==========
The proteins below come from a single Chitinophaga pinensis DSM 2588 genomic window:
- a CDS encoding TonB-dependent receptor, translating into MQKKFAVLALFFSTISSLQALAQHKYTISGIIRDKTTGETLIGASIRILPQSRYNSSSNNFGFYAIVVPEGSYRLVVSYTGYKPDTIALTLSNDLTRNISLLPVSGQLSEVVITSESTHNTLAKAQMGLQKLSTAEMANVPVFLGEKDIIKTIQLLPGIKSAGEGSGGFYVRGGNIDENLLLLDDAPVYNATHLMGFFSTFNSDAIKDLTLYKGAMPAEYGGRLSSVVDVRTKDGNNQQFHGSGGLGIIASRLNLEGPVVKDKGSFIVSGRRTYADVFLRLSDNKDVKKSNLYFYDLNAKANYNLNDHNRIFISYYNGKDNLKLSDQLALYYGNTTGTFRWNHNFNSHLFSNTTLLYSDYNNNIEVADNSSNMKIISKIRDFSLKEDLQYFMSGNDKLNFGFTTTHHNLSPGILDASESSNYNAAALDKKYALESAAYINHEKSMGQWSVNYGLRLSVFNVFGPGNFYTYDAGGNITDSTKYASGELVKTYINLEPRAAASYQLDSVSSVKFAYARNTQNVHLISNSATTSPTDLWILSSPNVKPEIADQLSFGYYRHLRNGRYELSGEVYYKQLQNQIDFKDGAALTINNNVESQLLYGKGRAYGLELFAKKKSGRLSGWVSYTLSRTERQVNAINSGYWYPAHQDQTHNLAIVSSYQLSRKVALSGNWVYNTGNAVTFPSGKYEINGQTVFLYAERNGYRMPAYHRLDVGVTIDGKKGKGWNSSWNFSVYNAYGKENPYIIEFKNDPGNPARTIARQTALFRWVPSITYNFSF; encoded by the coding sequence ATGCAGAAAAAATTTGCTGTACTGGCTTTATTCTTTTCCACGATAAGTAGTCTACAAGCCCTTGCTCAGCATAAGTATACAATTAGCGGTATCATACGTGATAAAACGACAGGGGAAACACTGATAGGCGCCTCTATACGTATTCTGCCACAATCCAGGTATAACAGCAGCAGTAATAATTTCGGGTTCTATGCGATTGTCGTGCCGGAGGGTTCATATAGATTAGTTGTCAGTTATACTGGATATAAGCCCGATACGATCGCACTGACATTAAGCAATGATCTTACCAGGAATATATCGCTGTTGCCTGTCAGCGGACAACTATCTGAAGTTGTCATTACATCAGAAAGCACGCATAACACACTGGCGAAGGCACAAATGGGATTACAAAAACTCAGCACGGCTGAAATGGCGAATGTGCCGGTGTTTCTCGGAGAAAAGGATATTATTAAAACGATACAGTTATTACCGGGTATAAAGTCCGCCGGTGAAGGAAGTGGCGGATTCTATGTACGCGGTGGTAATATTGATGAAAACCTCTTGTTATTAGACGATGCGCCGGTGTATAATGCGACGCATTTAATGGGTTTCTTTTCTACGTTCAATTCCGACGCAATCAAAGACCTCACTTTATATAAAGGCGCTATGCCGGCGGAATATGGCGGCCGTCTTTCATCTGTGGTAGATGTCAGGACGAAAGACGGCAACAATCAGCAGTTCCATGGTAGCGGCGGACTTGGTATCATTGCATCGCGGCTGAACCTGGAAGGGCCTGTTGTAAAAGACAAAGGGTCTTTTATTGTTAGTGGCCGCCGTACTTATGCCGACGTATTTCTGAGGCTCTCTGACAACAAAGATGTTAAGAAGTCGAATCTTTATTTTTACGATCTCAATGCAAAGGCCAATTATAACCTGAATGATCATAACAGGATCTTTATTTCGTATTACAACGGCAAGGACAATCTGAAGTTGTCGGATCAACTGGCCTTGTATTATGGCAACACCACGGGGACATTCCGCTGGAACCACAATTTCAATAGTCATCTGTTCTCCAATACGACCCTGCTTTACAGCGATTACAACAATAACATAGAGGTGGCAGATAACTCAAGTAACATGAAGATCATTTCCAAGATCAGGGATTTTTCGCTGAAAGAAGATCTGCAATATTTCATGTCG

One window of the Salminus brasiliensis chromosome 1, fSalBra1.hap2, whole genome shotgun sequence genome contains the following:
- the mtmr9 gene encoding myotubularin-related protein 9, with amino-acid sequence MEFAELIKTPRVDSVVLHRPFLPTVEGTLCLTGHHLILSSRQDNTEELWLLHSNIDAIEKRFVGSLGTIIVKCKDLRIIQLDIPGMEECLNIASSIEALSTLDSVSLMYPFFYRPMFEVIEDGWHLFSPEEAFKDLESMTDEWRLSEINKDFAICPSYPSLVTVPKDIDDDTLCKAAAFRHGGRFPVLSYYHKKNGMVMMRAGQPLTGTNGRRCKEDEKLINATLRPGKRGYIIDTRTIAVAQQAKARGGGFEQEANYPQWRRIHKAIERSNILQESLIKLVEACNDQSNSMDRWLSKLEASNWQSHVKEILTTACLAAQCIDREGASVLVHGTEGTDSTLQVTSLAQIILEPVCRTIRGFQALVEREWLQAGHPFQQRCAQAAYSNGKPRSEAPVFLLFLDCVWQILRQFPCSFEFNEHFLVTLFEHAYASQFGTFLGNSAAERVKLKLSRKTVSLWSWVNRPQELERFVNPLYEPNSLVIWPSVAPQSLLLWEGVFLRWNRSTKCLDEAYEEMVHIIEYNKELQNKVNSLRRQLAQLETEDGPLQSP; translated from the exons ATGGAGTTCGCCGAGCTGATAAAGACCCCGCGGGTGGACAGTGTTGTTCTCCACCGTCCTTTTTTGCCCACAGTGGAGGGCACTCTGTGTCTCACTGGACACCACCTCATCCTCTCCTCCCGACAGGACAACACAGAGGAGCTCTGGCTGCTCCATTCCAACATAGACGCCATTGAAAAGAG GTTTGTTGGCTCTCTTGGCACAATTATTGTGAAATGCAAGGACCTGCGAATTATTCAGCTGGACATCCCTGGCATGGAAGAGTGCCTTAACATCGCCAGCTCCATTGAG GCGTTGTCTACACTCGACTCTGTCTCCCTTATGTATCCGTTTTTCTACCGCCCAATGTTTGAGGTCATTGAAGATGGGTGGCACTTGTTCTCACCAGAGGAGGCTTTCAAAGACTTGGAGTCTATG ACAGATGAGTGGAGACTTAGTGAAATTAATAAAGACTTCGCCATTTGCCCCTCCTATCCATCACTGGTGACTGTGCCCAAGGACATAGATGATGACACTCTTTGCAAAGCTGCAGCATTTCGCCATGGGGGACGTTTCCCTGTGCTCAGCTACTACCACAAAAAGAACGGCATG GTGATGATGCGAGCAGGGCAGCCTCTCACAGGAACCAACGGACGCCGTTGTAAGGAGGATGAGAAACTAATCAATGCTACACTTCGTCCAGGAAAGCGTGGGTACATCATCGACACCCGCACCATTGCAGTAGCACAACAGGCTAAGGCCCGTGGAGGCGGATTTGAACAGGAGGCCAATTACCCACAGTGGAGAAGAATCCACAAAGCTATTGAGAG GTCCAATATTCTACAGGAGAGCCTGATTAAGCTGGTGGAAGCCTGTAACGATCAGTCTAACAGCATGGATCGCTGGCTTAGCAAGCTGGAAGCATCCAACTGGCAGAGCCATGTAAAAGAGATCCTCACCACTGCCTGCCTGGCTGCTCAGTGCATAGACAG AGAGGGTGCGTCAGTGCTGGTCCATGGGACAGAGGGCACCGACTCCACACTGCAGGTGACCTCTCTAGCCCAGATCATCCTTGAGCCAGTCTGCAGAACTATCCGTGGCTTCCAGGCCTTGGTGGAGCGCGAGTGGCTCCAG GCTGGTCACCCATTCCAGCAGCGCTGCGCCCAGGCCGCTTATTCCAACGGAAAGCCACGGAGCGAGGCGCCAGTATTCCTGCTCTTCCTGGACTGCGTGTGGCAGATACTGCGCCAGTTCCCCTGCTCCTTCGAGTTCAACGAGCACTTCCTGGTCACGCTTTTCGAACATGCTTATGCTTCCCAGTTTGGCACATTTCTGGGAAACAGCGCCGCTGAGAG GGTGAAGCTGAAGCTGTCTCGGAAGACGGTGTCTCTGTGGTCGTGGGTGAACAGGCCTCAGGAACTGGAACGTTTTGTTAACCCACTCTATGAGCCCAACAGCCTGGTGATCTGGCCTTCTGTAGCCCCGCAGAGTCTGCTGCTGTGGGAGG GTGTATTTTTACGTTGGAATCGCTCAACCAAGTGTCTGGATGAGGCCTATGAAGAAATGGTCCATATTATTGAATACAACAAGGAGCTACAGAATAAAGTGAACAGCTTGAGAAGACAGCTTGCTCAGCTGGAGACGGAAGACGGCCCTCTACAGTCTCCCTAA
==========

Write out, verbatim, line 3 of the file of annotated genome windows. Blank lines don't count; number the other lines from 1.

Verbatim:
One window of the Salminus brasiliensis chromosome 1, fSalBra1.hap2, whole genome shotgun sequence genome contains the following: